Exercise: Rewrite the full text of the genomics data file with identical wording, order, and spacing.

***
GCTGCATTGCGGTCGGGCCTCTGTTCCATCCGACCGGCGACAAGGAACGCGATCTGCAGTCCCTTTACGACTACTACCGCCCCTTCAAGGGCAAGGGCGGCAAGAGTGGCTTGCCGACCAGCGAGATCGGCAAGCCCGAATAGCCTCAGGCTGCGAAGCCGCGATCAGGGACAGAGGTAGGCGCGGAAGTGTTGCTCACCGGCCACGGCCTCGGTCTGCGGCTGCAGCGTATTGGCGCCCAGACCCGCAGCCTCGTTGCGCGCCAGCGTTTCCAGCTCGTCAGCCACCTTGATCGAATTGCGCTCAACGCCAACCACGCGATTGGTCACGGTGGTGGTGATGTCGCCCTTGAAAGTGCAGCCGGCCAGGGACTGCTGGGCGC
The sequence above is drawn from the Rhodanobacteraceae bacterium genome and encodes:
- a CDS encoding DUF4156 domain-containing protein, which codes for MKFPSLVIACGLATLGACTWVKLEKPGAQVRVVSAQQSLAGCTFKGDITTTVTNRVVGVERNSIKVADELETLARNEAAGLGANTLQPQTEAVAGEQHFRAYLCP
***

GCTGCATTGCGGTCGGGCCTCTGTTCCATCCGACCGGCGACAAGGAACGCGATCTGCAGTCCCTTTACGACTACTACCGCCCCTTCAAGGGCAAGGGCGGCAAGAGTGGCTTGCCGACCAGCGAGATCGGCAAGCCCGAATAGCCTCAGGCTGCGAAGCCGCGATCAGGGACAGAGGTAGGCGCGGAAGTGTTGCTCACCGGCCACGGCCTCGGTCTGCGGCTGCAGCGTATTGGCGCCCAGACCCGCAGCCTCGTTGCGCGCCAGCGTTTCCAGCTCGTCAGCCACCTTGATCGAATTGCGCTCAACGCCAACCACGCGATTGGTCACGGTGGTGGTGATGTCGCCCTTGAAAGTGCAGCCGGCCAGGGACTGCTGGGCGC
The sequence above is drawn from the Rhodanobacteraceae bacterium genome and encodes:
- a CDS encoding DUF4156 domain-containing protein, which codes for MKFPSLVIACGLATLGACTWVKLEKPGAQVRVVSAQQSLAGCTFKGDITTTVTNRVVGVERNSIKVADELETLARNEAAGLGANTLQPQTEAVAGEQHFRAYLCP